Just 18 months ago in Sudan, a young Muslim woman named Alaa Salah stood on a car roof dressed in a white robe and recited a poem to masses of pro-democracy protesters. She sang about leaders who “imprisoned us in the name of religion.” A video of her singing went viral. Days later, as a result of such grassroots protests, the Islamist dictatorship of Omar al-Bashir fell after 30 years in power.
Since then, a transitional government has reversed the imposition of Islamic law on women and religious minorities. Last month it agreed to separate religion from the state and respect the right to self-determination. Finally on Oct. 19, the United States announced plans to lift its 27-year designation of Sudan as a state sponsor of terrorism. A largely Muslim country that once hosted Osama bin Laden as a guest has begun to put bigoted violence “in the name of religion” to rest. And people like Alaa Salah started it.
These events in Sudan are worth noting as the French government launches a top-down campaign against the fires of religious zealotry. The campaign is in response to the Oct. 16 beheading of a schoolteacher by a radicalized young Muslim in retribution for showing cartoons of the prophet Muhammad during a class on freedom of expression.
Following the barbaric killing, France seems less patient to work with its large Muslim minority to counter violent radicalism. The public fear is understandable. Since 2015, more than 240 people in France have died by Islamist violence. Yet acting on such fear can also lead to the stigmatizing of Muslims – many of whom desire peace among religions under a secular constitution.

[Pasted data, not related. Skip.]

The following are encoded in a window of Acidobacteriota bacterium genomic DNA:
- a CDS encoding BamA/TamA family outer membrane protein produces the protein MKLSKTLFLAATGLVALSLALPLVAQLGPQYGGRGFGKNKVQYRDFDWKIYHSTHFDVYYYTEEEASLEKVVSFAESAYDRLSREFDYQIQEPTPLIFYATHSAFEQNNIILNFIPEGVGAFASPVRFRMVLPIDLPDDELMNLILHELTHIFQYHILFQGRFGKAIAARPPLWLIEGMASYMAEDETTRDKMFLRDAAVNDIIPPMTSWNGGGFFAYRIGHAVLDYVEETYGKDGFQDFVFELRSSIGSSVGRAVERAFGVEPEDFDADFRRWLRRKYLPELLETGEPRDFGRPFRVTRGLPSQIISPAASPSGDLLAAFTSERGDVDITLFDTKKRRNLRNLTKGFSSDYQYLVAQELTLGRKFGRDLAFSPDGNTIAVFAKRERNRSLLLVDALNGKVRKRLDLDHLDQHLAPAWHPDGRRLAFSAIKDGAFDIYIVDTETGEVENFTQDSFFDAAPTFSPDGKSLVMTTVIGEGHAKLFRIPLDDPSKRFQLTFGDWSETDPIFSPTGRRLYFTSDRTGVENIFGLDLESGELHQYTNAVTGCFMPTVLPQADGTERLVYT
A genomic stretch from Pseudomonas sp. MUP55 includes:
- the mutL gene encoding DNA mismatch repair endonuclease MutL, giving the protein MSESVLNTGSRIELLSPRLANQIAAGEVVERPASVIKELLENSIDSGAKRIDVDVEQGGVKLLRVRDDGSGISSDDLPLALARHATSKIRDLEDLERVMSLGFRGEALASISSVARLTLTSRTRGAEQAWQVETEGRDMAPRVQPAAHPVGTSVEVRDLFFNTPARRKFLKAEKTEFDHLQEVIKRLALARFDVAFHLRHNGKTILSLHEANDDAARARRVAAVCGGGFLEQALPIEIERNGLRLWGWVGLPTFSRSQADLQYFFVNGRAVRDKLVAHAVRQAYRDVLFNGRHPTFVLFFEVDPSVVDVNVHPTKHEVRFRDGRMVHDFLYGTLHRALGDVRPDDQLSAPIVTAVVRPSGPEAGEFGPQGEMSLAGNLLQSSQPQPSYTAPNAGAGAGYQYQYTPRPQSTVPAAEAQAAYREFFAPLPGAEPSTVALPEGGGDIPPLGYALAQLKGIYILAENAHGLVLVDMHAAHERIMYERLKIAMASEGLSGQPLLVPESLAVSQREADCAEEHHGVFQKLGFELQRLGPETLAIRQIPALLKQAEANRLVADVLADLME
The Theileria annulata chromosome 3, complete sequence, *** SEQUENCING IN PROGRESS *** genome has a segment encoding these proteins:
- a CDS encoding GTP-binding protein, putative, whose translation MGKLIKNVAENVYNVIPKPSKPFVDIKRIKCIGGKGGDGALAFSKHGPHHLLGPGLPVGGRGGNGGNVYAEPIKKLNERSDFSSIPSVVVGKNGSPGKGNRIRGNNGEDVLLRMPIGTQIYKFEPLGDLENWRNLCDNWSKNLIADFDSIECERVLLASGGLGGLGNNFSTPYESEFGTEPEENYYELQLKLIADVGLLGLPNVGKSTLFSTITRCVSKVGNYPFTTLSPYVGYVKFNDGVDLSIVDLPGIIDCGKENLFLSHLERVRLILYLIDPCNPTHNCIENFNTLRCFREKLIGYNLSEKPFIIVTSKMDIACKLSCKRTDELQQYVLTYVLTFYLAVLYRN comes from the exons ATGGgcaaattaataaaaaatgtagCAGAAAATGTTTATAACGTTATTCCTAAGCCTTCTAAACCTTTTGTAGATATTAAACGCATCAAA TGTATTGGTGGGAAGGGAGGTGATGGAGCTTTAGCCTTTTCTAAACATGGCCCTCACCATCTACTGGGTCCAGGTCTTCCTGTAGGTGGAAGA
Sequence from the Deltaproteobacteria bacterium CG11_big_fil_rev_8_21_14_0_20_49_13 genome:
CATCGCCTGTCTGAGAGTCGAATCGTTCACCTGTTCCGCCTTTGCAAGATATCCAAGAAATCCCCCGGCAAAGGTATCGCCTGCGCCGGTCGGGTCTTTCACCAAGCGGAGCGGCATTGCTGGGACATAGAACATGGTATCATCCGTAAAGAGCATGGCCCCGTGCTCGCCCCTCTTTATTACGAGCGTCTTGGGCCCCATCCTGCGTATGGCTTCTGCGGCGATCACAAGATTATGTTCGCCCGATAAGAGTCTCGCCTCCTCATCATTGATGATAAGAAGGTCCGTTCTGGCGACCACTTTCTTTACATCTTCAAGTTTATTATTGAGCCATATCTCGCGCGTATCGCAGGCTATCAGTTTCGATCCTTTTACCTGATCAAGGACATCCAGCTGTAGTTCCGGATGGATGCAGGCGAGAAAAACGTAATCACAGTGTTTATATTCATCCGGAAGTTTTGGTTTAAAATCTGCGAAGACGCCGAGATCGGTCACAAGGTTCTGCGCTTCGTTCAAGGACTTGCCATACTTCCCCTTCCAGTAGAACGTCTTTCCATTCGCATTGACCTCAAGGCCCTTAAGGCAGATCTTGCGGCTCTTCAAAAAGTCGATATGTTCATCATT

Since the beheading, Interior Minister Gérald Darmanin has ordered a probe of dozens of associations, including Islamic schools and mosques, on suspicion of condoning extremist acts. Hundreds of foreign citizens identified for their radicalism are being expelled. “There is no reconciliation possible with radical Islam,” he said.
President Emmanuel Macron also plans to ban associations that indoctrinate children. He wants Islamic organizations that receive public funding to sign a “charter” in support of secular governance.
Such harsh measures could end attempts to engage French Muslims and to persuade them to lead efforts against violence in the name of religion. Three years ago, Mr. Macron asked people to stop discrimination and open opportunities for Muslims to eliminate the “fertile soil” for terrorism. Now he wants to ban home schooling to prevent any teaching of radical Islam.
Even though it is still in transition to democracy, Sudan sets a better example for how to change hearts about the role of Islam in a pluralistic society. Reform must come from below, sung out from car tops by people who love their religion and also see it as a source for loving others of different faiths. Civic equality and civil discourse are becoming a norm in Sudan.
By engaging with the country’s Muslims out of care and concern, French leaders can supplant the very hate that lies behind the recent violent attacks of a few.